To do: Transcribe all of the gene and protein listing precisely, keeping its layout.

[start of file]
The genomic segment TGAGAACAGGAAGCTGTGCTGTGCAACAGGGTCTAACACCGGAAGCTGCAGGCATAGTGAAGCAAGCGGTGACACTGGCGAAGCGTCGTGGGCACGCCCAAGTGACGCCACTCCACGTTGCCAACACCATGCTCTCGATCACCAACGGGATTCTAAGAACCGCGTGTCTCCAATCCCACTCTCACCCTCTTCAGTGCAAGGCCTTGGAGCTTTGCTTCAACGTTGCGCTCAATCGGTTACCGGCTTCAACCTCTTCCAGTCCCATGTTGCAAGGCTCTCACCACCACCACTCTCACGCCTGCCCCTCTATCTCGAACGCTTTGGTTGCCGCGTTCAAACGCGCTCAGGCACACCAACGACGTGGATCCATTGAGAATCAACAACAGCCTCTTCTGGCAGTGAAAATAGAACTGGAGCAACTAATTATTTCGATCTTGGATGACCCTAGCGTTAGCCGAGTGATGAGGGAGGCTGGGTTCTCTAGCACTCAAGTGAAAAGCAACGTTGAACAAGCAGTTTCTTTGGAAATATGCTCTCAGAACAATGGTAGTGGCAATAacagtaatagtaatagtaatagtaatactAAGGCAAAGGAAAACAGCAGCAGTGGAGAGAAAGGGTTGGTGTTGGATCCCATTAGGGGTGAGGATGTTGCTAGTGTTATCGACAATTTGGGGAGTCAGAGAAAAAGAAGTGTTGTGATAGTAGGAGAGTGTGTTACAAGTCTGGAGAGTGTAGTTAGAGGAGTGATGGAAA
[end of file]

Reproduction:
The genomic segment TGAGAACAGGAAGCTGTGCTGTGCAACAGGGTCTAACACCGGAAGCTGCAGGCATAGTGAAGCAAGCGGTGACACTGGCGAAGCGTCGTGGGCACGCCCAAGTGACGCCACTCCACGTTGCCAACACCATGCTCTCGATCACCAACGGGATTCTAAGAACCGCGTGTCTCCAATCCCACTCTCACCCTCTTCAGTGCAAGGCCTTGGAGCTTTGCTTCAACGTTGCGCTCAATCGGTTACCGGCTTCAACCTCTTCCAGTCCCATGTTGCAAGGCTCTCACCACCACCACTCTCACGCCTGCCCCTCTATCTCGAACGCTTTGGTTGCCGCGTTCAAACGCGCTCAGGCACACCAACGACGTGGATCCATTGAGAATCAACAACAGCCTCTTCTGGCAGTGAAAATAGAACTGGAGCAACTAATTATTTCGATCTTGGATGACCCTAGCGTTAGCCGAGTGATGAGGGAGGCTGGGTTCTCTAGCACTCAAGTGAAAAGCAACGTTGAACAAGCAGTTTCTTTGGAAATATGCTCTCAGAACAATGGTAGTGGCAATAacagtaatagtaatagtaatagtaatactAAGGCAAAGGAAAACAGCAGCAGTGGAGAGAAAGGGTTGGTGTTGGATCCCATTAGGGGTGAGGATGTTGCTAGTGTTATCGACAATTTGGGGAGTCAGAGAAAAAGAAGTGTTGTGATAGTAGGAGAGTGTGTTACAAGTCTGGAGAGTGTAGTTAGAGGAGTGATGGAAA